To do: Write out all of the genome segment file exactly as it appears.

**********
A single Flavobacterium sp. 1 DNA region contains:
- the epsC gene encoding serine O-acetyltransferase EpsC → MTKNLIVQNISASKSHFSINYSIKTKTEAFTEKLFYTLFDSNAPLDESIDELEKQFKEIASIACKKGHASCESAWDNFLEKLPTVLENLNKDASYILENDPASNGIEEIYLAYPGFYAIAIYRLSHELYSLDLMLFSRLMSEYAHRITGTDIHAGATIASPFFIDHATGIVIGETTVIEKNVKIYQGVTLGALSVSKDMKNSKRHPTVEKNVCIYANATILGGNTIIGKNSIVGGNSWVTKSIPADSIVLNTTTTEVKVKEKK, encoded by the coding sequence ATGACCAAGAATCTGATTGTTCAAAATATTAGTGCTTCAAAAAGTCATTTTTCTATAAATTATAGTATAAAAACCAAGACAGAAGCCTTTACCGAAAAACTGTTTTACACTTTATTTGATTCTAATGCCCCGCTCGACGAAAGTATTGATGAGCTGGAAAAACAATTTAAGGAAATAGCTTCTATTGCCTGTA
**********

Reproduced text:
A single Flavobacterium sp. 1 DNA region contains:
- the epsC gene encoding serine O-acetyltransferase EpsC → MTKNLIVQNISASKSHFSINYSIKTKTEAFTEKLFYTLFDSNAPLDESIDELEKQFKEIASIACKKGHASCESAWDNFLEKLPTVLENLNKDASYILENDPASNGIEEIYLAYPGFYAIAIYRLSHELYSLDLMLFSRLMSEYAHRITGTDIHAGATIASPFFIDHATGIVIGETTVIEKNVKIYQGVTLGALSVSKDMKNSKRHPTVEKNVCIYANATILGGNTIIGKNSIVGGNSWVTKSIPADSIVLNTTTTEVKVKEKK, encoded by the coding sequence ATGACCAAGAATCTGATTGTTCAAAATATTAGTGCTTCAAAAAGTCATTTTTCTATAAATTATAGTATAAAAACCAAGACAGAAGCCTTTACCGAAAAACTGTTTTACACTTTATTTGATTCTAATGCCCCGCTCGACGAAAGTATTGATGAGCTGGAAAAACAATTTAAGGAAATAGCTTCTATTGCCTGTA